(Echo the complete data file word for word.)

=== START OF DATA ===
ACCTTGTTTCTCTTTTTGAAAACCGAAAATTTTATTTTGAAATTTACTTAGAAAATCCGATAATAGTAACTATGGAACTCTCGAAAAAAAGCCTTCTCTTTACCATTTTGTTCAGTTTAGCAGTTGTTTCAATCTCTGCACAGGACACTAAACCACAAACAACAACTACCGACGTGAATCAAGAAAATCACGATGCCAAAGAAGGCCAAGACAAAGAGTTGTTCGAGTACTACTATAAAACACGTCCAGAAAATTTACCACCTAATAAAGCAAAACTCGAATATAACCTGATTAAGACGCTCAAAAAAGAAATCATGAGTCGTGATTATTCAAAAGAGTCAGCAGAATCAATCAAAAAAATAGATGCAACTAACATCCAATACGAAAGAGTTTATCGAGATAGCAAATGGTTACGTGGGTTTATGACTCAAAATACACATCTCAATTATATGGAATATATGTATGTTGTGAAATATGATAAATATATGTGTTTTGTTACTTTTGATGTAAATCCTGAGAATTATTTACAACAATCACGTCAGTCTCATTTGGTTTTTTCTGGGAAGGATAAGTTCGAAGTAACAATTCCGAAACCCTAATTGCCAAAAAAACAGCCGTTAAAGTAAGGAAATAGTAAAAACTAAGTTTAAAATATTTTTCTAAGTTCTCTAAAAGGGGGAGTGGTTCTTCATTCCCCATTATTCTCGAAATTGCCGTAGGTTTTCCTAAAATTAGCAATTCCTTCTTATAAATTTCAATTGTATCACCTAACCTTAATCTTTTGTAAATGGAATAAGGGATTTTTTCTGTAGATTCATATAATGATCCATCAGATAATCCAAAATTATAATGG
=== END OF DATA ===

ACCTTGTTTCTCTTTTTGAAAACCGAAAATTTTATTTTGAAATTTACTTAGAAAATCCGATAATAGTAACTATGGAACTCTCGAAAAAAAGCCTTCTCTTTACCATTTTGTTCAGTTTAGCAGTTGTTTCAATCTCTGCACAGGACACTAAACCACAAACAACAACTACCGACGTGAATCAAGAAAATCACGATGCCAAAGAAGGCCAAGACAAAGAGTTGTTCGAGTACTACTATAAAACACGTCCAGAAAATTTACCACCTAATAAAGCAAAACTCGAATATAACCTGATTAAGACGCTCAAAAAAGAAATCATGAGTCGTGATTATTCAAAAGAGTCAGCAGAATCAATCAAAAAAATAGATGCAACTAACATCCAATACGAAAGAGTTTATCGAGATAGCAAATGGTTACGTGGGTTTATGACTCAAAATACACATCTCAATTATATGGAATATATGTATGTTGTGAAATATGATAAATATATGTGTTTTGTTACTTTTGATGTAAATCCTGAGAATTATTTACAACAATCACGTCAGTCTCATTTGGTTTTTTCTGGGAAGGATAAGTTCGAAGTAACAATTCCGAAACCCTAATTGCCAAAAAAACAGCCGTTAAAGTAAGGAAATAGTAAAAACTAAGTTTAAAATATTTTTCTAAGTTCTCTAAAAGGGGGAGTGGTTCTTCATTCCCCATTATTCTCGAAATTGCCGTAGGTTTTCCTAAAATTAGCAATTCCTTCTTATAAATTTCAATTGTATCACCTAACCTTAATCTTTTGTAAATGGAATAAGGGATTTTTTCTGTAGATTCATATAATGATCCATCAGATAATCCAAAATTATAATGG